"I'm not going to tell you it's been all smooches and hugs. But it shouldn't be because that would be a bore," Farrell said on the sidelines of the Coachella music festival, where he was scheduled to perform on Sunday.
"If my band didn't have issues, if they didn't throw tantrums, I would think I was with a bunch of suckers. As long as they can handle it, I can handle it. After all we're just delivering music that people love, so how bad can it be? It could be worse. We could be drafted."
"I just talked to Eric man-to-man. We're different people, that's okay. He serves a different purpose, he's got a different frequency he operates on. I'm overjoyed that we're working together. I don't care that we butt heads as long as when we hit the stage we blast on people."
Reznor, who is also producing Jane's new songs, tried in vain to help the group work out its differences.
"He did his best to be both producer and psychologist," Farrell said. "He was very respectful, trying to get out of the way and not overproduce. I wish honestly he would've produced a little more, but he was a little gun shy after seeing us explode on each other in the studio. He became the referee for a day and after that day I think he was done."
Farrell said not many groups from the early days of alternative rock are still playing together, and he estimated Jane's Addiction had a "small, five-year window left."
"Any time you get a chance to put the original members of a group together, (you should do it). Look at Pink Floyd. I consider Roger Waters to be the greatest live rock act for a festival today. He has a great guitar player, but it's not David Gilmour. You need the original members if you can have them. I love The Who, love Led Zeppelin, but nobody's the same when they're not original members, the people that wrote and recorded those songs and set their vibrations down into those tracks. That's why it's important to try to keep your crew together."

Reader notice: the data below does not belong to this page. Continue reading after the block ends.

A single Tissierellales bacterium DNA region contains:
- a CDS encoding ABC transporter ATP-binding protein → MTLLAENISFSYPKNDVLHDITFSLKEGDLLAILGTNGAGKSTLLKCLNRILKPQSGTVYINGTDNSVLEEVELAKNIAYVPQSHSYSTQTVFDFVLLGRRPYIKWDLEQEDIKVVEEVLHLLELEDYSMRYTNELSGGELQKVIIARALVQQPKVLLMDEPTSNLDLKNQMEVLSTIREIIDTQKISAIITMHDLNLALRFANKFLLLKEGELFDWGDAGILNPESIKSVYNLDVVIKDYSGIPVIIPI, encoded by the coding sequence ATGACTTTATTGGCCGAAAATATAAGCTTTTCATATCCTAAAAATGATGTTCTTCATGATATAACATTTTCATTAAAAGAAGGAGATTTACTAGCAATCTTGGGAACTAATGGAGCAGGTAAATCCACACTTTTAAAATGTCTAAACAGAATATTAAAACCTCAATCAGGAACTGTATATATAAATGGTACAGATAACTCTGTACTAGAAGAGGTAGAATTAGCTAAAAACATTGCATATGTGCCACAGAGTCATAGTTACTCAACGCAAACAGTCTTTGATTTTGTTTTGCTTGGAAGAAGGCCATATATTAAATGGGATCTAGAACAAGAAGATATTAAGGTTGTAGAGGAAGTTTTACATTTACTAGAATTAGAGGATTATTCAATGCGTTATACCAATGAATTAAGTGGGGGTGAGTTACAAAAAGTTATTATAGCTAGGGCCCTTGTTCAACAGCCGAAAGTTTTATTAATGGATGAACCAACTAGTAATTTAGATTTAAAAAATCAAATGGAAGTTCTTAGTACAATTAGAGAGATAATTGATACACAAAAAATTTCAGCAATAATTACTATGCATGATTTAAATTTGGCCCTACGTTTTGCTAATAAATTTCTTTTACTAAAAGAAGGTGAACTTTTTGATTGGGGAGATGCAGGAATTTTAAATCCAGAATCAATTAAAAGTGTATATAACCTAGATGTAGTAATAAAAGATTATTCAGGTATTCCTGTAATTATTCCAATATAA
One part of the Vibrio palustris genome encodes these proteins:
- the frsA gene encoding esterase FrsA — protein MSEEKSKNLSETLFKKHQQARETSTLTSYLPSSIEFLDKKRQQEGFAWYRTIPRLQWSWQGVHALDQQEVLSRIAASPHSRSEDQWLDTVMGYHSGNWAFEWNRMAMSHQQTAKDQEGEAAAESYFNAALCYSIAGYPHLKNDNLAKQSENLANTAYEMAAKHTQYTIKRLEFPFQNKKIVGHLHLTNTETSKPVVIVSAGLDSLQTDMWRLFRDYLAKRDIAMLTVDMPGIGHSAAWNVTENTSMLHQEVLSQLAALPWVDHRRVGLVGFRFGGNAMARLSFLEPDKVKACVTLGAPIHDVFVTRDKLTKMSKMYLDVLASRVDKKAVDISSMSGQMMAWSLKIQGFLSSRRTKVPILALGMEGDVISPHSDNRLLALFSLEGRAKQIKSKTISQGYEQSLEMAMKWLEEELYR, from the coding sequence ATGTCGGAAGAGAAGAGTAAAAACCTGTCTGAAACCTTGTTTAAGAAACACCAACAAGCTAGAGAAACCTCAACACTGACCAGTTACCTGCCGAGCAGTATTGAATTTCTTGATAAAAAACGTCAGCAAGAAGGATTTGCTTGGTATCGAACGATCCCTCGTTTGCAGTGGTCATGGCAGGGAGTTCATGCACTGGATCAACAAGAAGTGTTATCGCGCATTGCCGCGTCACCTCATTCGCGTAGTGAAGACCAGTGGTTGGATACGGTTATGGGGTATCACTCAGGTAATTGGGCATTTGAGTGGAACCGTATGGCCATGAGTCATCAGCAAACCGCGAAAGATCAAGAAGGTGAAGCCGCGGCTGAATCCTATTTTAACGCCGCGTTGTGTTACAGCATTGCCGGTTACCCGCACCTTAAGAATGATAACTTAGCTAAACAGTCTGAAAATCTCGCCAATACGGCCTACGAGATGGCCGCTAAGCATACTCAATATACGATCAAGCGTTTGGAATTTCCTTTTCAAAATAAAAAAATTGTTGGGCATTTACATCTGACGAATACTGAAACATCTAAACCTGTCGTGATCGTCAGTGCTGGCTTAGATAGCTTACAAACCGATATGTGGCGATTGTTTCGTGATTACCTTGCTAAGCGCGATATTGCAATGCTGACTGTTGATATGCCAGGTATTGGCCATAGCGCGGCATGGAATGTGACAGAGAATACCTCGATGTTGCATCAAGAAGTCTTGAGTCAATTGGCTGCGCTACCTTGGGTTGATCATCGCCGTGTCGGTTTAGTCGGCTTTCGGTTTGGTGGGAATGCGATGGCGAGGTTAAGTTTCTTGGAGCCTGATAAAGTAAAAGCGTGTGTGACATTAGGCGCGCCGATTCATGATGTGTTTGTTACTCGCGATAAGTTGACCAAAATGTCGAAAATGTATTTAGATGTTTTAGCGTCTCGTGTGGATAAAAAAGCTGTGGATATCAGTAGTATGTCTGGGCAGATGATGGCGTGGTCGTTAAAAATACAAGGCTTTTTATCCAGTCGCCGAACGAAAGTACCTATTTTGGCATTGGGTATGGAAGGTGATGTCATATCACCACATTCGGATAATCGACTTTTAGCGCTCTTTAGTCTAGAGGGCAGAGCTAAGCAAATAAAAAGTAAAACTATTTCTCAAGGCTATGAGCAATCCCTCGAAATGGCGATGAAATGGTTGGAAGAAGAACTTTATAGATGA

Although Reznor failed to reconcile Avery and Farrell, Jane's Addiction, known for hits such as "Been Caught Stealing" and "Jane Says," will follow his lead and release music for free on the Internet. Farrell said Jane's would give out singles for free on its Web site as soon as they were ready. The first one will be called "Embrace the Darkness."
"I see 100,000 people in the United Kingdom singing along to this song," he said. "We don't have a record label to have to worry about putting together something that they can charge $19.99 for. I think we should put the songs out and keep writing and be creative. It's great that we have these classic songs, but it couldn't hurt us to put in more new songs (in our shows) that people know and got online for free."
Farrell, who also organizes the Lollapalooza festival in Chicago, said the recession has been hurting the touring business but not ticket sales for Jane's Addiction or Lollapalooza.
"At Lollapalooza, we're selling more tickets than ever," he said. "People need an even bigger excuse to escape more than ever and there is no better escape than going to a festival and just tripping and taking in music."
Jane's Addiction's co-headlining tour with Nine Inch Nails will kick off in Florida on May 8, and run through June 12 in North Carolina. The band will also be among the headliners at Lollapalooza, which runs August 7-9; the full lineup will be announced on Tuesday.